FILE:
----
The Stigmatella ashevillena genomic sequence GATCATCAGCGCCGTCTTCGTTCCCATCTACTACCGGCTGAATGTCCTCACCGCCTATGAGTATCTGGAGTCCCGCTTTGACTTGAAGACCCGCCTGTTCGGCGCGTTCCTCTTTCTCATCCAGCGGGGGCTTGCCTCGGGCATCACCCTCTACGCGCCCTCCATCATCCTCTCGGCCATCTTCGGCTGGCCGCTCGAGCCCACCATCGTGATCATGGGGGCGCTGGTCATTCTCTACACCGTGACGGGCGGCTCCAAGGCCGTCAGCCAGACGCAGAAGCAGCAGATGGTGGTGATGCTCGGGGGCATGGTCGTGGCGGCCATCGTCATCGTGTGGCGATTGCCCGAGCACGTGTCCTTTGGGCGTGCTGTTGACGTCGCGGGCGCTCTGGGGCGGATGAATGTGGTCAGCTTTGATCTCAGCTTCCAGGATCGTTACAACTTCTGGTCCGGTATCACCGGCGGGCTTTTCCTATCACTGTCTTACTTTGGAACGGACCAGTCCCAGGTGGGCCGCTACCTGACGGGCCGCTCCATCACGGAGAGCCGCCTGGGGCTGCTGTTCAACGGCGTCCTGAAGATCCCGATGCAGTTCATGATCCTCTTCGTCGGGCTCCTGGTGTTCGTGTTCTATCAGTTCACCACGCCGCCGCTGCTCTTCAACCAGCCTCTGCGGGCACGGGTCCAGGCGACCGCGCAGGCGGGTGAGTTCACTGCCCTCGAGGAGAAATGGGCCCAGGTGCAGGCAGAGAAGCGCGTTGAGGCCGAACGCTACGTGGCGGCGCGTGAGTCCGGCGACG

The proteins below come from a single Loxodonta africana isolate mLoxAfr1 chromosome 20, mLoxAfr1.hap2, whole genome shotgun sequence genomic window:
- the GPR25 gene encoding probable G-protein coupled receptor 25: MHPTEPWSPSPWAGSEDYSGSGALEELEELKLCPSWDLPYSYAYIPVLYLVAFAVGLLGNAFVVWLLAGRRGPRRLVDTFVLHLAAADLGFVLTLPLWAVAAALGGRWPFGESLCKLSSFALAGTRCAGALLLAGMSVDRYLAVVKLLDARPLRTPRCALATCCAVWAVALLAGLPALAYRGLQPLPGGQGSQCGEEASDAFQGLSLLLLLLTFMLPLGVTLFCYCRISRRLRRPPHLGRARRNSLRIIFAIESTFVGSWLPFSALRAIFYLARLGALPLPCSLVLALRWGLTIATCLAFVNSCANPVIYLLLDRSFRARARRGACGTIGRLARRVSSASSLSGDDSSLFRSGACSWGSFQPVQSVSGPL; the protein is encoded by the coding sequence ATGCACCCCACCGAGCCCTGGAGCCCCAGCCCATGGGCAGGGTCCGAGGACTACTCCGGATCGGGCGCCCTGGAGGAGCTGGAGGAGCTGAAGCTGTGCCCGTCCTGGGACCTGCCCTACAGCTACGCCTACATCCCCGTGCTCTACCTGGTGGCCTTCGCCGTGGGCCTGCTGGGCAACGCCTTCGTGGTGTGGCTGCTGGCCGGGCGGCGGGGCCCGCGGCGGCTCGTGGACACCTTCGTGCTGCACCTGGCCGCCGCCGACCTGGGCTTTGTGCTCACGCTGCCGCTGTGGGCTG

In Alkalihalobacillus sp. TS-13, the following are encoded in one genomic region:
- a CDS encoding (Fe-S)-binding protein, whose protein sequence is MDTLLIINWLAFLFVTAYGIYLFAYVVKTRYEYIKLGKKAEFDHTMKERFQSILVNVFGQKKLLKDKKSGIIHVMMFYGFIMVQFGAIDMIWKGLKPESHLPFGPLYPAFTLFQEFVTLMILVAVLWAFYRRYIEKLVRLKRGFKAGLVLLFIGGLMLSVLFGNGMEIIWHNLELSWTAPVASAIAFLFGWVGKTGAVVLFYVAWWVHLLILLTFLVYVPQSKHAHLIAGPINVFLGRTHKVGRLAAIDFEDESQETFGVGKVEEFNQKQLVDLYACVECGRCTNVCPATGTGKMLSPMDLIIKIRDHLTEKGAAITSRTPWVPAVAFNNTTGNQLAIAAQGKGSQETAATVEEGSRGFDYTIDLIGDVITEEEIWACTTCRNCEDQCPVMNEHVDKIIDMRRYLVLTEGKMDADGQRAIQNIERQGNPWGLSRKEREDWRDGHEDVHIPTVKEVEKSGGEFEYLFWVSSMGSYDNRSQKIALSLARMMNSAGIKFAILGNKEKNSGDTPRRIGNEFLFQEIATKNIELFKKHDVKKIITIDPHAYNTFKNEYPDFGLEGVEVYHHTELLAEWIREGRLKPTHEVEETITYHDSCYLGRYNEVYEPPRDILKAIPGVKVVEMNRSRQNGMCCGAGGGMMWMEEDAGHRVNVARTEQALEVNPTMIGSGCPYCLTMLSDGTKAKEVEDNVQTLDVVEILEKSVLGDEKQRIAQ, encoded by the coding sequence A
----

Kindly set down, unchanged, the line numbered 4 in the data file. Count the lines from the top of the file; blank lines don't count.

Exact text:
In Alkalihalobacillus sp. TS-13, the following are encoded in one genomic region: